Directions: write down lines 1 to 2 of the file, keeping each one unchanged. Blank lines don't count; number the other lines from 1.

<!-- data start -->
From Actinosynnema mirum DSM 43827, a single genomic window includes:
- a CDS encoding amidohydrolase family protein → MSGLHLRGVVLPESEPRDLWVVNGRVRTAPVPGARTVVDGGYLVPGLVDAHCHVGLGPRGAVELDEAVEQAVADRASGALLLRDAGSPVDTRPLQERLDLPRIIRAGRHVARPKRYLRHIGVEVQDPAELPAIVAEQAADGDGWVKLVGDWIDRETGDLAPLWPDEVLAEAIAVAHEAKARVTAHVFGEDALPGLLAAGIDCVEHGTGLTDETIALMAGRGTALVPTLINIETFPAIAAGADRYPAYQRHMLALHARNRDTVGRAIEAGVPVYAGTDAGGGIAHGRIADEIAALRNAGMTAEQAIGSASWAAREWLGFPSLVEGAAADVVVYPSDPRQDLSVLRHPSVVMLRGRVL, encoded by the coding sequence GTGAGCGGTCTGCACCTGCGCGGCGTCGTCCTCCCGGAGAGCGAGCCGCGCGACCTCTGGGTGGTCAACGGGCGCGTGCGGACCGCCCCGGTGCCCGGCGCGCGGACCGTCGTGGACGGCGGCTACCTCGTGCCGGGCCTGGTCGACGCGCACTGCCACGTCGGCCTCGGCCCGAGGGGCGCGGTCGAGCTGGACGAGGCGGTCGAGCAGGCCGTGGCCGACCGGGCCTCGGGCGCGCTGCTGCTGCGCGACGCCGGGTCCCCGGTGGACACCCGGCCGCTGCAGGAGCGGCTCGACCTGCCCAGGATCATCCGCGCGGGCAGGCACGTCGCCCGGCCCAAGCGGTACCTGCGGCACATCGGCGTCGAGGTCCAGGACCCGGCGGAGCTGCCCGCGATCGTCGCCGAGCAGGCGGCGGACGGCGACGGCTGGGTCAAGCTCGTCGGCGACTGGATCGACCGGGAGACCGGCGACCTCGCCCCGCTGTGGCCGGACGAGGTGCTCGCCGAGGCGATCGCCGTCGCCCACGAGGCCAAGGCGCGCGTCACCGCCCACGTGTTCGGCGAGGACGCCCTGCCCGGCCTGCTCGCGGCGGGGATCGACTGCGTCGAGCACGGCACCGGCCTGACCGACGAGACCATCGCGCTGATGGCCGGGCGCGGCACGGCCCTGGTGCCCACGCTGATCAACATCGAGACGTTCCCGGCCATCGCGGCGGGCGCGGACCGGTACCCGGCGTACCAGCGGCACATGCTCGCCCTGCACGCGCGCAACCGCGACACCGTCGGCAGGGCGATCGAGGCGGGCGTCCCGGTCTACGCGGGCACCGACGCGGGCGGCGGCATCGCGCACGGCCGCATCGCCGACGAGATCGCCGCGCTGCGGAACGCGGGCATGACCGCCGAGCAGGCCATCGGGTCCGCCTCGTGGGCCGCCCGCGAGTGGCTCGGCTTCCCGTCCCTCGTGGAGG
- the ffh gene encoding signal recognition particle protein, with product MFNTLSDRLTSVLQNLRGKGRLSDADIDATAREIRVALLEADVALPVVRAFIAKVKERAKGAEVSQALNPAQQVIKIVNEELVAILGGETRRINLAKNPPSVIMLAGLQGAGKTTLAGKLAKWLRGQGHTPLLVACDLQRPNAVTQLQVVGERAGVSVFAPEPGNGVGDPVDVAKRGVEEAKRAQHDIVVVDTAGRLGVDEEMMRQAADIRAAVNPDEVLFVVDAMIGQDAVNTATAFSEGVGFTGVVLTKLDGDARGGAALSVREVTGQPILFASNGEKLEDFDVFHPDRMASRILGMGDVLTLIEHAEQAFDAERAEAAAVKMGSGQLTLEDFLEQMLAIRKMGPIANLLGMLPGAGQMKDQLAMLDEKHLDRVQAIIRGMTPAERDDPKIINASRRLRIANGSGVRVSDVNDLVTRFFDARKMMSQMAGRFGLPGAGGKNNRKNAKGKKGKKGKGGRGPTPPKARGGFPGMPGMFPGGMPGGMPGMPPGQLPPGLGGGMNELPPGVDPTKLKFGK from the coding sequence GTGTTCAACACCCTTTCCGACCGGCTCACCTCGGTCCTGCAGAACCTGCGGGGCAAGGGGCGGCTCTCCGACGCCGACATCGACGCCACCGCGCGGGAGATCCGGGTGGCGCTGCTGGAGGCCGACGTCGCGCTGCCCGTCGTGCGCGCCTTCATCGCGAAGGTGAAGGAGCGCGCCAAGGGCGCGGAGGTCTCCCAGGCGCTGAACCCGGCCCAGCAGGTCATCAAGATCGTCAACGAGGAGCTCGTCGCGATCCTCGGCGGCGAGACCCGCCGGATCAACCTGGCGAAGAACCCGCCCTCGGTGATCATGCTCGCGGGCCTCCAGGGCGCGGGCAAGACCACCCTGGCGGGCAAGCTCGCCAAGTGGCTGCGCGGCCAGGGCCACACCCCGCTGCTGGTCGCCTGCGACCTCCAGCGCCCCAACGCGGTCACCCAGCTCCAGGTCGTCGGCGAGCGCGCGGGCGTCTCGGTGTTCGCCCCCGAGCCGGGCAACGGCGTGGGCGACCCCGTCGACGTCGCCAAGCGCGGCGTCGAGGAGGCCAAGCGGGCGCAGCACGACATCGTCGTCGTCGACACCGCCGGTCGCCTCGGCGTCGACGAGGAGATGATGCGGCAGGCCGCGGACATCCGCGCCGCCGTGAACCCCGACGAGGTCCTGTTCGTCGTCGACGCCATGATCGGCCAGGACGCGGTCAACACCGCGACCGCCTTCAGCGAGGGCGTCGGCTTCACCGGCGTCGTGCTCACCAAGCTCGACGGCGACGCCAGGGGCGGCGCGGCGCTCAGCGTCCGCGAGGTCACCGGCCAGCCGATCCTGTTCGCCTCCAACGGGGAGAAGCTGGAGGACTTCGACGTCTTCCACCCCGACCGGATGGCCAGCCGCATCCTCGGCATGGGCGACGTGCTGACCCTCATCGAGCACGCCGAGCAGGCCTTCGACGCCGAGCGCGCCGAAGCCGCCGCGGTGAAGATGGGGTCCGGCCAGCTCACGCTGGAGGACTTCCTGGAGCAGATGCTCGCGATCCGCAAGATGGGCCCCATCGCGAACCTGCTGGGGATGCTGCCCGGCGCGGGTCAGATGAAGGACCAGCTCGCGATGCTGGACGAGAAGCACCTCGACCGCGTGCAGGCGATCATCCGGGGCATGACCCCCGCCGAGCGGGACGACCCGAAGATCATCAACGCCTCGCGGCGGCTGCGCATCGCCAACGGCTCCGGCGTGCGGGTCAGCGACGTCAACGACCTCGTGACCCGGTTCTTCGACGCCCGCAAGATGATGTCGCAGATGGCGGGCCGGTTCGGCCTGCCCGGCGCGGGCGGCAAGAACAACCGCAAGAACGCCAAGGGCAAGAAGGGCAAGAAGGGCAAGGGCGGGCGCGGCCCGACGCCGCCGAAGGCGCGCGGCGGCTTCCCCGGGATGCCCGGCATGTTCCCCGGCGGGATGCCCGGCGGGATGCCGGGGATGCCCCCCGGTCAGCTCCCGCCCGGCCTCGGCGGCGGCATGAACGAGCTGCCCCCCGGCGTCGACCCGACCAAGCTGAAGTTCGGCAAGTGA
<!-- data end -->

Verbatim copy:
From Actinosynnema mirum DSM 43827, a single genomic window includes:
- a CDS encoding amidohydrolase family protein → MSGLHLRGVVLPESEPRDLWVVNGRVRTAPVPGARTVVDGGYLVPGLVDAHCHVGLGPRGAVELDEAVEQAVADRASGALLLRDAGSPVDTRPLQERLDLPRIIRAGRHVARPKRYLRHIGVEVQDPAELPAIVAEQAADGDGWVKLVGDWIDRETGDLAPLWPDEVLAEAIAVAHEAKARVTAHVFGEDALPGLLAAGIDCVEHGTGLTDETIALMAGRGTALVPTLINIETFPAIAAGADRYPAYQRHMLALHARNRDTVGRAIEAGVPVYAGTDAGGGIAHGRIADEIAALRNAGMTAEQAIGSASWAAREWLGFPSLVEGAAADVVVYPSDPRQDLSVLRHPSVVMLRGRVL, encoded by the coding sequence GTGAGCGGTCTGCACCTGCGCGGCGTCGTCCTCCCGGAGAGCGAGCCGCGCGACCTCTGGGTGGTCAACGGGCGCGTGCGGACCGCCCCGGTGCCCGGCGCGCGGACCGTCGTGGACGGCGGCTACCTCGTGCCGGGCCTGGTCGACGCGCACTGCCACGTCGGCCTCGGCCCGAGGGGCGCGGTCGAGCTGGACGAGGCGGTCGAGCAGGCCGTGGCCGACCGGGCCTCGGGCGCGCTGCTGCTGCGCGACGCCGGGTCCCCGGTGGACACCCGGCCGCTGCAGGAGCGGCTCGACCTGCCCAGGATCATCCGCGCGGGCAGGCACGTCGCCCGGCCCAAGCGGTACCTGCGGCACATCGGCGTCGAGGTCCAGGACCCGGCGGAGCTGCCCGCGATCGTCGCCGAGCAGGCGGCGGACGGCGACGGCTGGGTCAAGCTCGTCGGCGACTGGATCGACCGGGAGACCGGCGACCTCGCCCCGCTGTGGCCGGACGAGGTGCTCGCCGAGGCGATCGCCGTCGCCCACGAGGCCAAGGCGCGCGTCACCGCCCACGTGTTCGGCGAGGACGCCCTGCCCGGCCTGCTCGCGGCGGGGATCGACTGCGTCGAGCACGGCACCGGCCTGACCGACGAGACCATCGCGCTGATGGCCGGGCGCGGCACGGCCCTGGTGCCCACGCTGATCAACATCGAGACGTTCCCGGCCATCGCGGCGGGCGCGGACCGGTACCCGGCGTACCAGCGGCACATGCTCGCCCTGCACGCGCGCAACCGCGACACCGTCGGCAGGGCGATCGAGGCGGGCGTCCCGGTCTACGCGGGCACCGACGCGGGCGGCGGCATCGCGCACGGCCGCATCGCCGACGAGATCGCCGCGCTGCGGAACGCGGGCATGACCGCCGAGCAGGCCATCGGGTCCGCCTCGTGGGCCGCCCGCGAGTGGCTCGGCTTCCCGTCCCTCGTGGAGG